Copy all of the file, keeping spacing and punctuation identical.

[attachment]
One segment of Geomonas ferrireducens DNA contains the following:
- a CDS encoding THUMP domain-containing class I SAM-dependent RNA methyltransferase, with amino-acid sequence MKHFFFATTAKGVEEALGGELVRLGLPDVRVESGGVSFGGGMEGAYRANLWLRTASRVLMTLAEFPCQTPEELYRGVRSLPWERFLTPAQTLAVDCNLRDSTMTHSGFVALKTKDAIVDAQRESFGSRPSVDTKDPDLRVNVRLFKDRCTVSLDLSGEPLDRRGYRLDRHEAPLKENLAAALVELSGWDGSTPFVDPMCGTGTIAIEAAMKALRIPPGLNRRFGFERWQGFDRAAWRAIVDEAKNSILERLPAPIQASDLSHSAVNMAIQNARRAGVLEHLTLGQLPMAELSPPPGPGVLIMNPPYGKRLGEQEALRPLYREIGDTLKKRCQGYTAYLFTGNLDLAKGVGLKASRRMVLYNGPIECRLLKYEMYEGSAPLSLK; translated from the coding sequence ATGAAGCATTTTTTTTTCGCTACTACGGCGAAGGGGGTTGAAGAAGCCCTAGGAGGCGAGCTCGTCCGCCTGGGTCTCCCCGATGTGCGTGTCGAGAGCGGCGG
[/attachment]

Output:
One segment of Geomonas ferrireducens DNA contains the following:
- a CDS encoding THUMP domain-containing class I SAM-dependent RNA methyltransferase, with amino-acid sequence MKHFFFATTAKGVEEALGGELVRLGLPDVRVESGGVSFGGGMEGAYRANLWLRTASRVLMTLAEFPCQTPEELYRGVRSLPWERFLTPAQTLAVDCNLRDSTMTHSGFVALKTKDAIVDAQRESFGSRPSVDTKDPDLRVNVRLFKDRCTVSLDLSGEPLDRRGYRLDRHEAPLKENLAAALVELSGWDGSTPFVDPMCGTGTIAIEAAMKALRIPPGLNRRFGFERWQGFDRAAWRAIVDEAKNSILERLPAPIQASDLSHSAVNMAIQNARRAGVLEHLTLGQLPMAELSPPPGPGVLIMNPPYGKRLGEQEALRPLYREIGDTLKKRCQGYTAYLFTGNLDLAKGVGLKASRRMVLYNGPIECRLLKYEMYEGSAPLSLK; translated from the coding sequence ATGAAGCATTTTTTTTTCGCTACTACGGCGAAGGGGGTTGAAGAAGCCCTAGGAGGCGAGCTCGTCCGCCTGGGTCTCCCCGATGTGCGTGTCGAGAGCGGCGG